There are only three of us in the Foundation but over 70 in the parent organization. It is fair to say that most people were a little perplexed at first. It took some time to explain to science and program staff what this “picture” was. Once they understood it, most people found it very refreshing. The manager of finance even asked me to take her team through the exercise and “How do you do all that?” was repeated often.

Each river draining into the Lake has a purpose. Each stream helps us get to that purpose. All of these small “ecosystems” will be supported by a budget and will raise money.

What this map also provides is a comprehensive look at how much the three of us accomplish and how it all connects. I also saw very clearly the areas I knew well and gaps in both my knowledge and resources.

This is not a board approved strategic plan. We are working on that now. However, I still need to keep operations going and I can not do that if I’m stuck or “faking it”. This exercise helped to motivate and inspire me - so I can work again. The three of us already posted copies of it on our wall. It will help us keep the big picture in mind and stay focussed – you can’t do that with a spreadsheet.

Having had a fantastic start to the year at work, I took my masterpiece home to impress my family. My 12 year old glanced briefly at it on the kitchen table and with no explanation she immediately responded with “So that’s how you are going to raise money this year? Cool.” My 10 year old came by a few minutes later, again, no explanation and responded with “Oh ya. So how much did you make last year?” They knew immediately what it was and what it meant.

Children already think like this! What happens to us? I think it is that we stop playing and being creative. We are trained to think it isn’t appropriate in an adult world. We start feeling safe inside our little box.

If you want to think differently and deliver extraordinary results read Breakthrough Thinking, if you just want to roll up your sleeves and try mindmapping Tony Buzan will tell you how right here.

Mindmapping is a tool I now have to be more productive, creative and solve any challenge. Just like phoning my donors, I am going to make this a habit.

When you learn something at a conference or in a book; when you demand time and advice from someone smarter and more experienced than you – don’t waste it, do something with it. Move beyond your comfort zone - good things will happen!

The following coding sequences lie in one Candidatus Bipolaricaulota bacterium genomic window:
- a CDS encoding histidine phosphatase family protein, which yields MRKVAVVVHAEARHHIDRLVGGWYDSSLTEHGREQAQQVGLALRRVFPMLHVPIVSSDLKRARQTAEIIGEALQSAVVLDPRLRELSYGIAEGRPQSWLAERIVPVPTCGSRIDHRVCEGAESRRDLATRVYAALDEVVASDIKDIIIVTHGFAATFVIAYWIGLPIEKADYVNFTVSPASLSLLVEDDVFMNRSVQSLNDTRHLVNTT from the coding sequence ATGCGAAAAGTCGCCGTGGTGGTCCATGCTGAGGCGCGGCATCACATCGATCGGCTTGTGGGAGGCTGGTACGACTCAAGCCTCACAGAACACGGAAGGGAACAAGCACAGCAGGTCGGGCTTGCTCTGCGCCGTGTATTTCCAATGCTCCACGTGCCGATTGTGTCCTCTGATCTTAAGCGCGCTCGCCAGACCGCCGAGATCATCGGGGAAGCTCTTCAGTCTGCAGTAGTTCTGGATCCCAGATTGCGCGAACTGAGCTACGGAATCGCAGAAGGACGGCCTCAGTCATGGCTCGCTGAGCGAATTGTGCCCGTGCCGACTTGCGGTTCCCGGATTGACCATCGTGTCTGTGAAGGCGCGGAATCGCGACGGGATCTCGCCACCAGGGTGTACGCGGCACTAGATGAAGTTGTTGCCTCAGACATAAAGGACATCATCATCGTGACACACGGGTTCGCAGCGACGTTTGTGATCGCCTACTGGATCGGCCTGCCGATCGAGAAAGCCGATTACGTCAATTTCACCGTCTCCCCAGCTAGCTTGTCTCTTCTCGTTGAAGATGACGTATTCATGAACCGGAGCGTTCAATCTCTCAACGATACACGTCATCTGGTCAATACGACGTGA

Thank you for spending time here.

(If you would like to read the map in more detail just email me and I'd be happy to send it to you)

Thursday, January 8, 2009

Snap Out of It!

It seems like every time I turn on the radio, have a conversation, read a newspaper, check my email or surf the internet someone is telling me we are all doomed.

Every conversation I have with fundraisers and volunteers seems to be about the economy and how impossible it will be to raise any money this year.

There is a lot of advice out there. The best of which I think is from Ken Burnett who – true to form - does not disappoint. Check out what he has to say and his ten commandments for survival in this article from UK Philanthropy.

Frankly, I think all we need to \snap out of it!.

Stop whining and worrying and just get to work. Do your job better than everyone else does theirs!

Thank you for spending time here.

Monday, January 5, 2009

A Good Habit to Start

So I'm back at work. Dragged myself in if you want to know the truth. Now it is dark and I'm about to drive home (over an hour). Part of what I do everyday (hopefully) before I leave the office is sign tax receipts. We promise a 48 hour turn around on this and try to do it.

We have a lot today given we were on holiday. So it was quiet and I was signing and thinking (dangerous - can't seem to stop lately).

A lot of us read stuff or learn it at conferences but never actually do it. About seven years ago I read Thanks! by Penelope Burke. She suggested fundraisers end everyday by phoning donors and thanking them for their gift. When I started this job four years ago as Executive Director I was so grateful that I had control over this and could actually commit to doing it. It has become a habit.

I get the receipt, look at their cheque for clues - like wiggly writing (planned giving prospect) private banking account (rich) or special logos (WWF - competition and interest), then I check the database to look at their giving history. I don't really have a policy on who I phone. Whoever I feel like talking too really.

Some prompts are:

- renewed after a long time
- increased donation
- decreased donation
- gave me their number (hint they want to talk!)
- wrote a note on the pledge form
- gave very generously for them

It could be anything. Since I work in a small shop I can micro manage donations and receipting like this. That is probably one of the reasons I find small shops so satisfying.

I absolutely LOVE this part of my day. It doesn't matter what else happened. Phoning donors just to say thanks is fun!!! Do it tomorrow - it will make you smile.

I think I'll reference my post from last week about what I learned in a new series - What I'm Actually Doing. Would that be interesting?

Here is a hint of what else I did today....could be number one on the next series of blogs. I will give bonus point to anyone who can figure out what learning from last year I am applying here.

BTW: that red list on the right - that is what I have to do tomorrow.

Thank you for spending time here,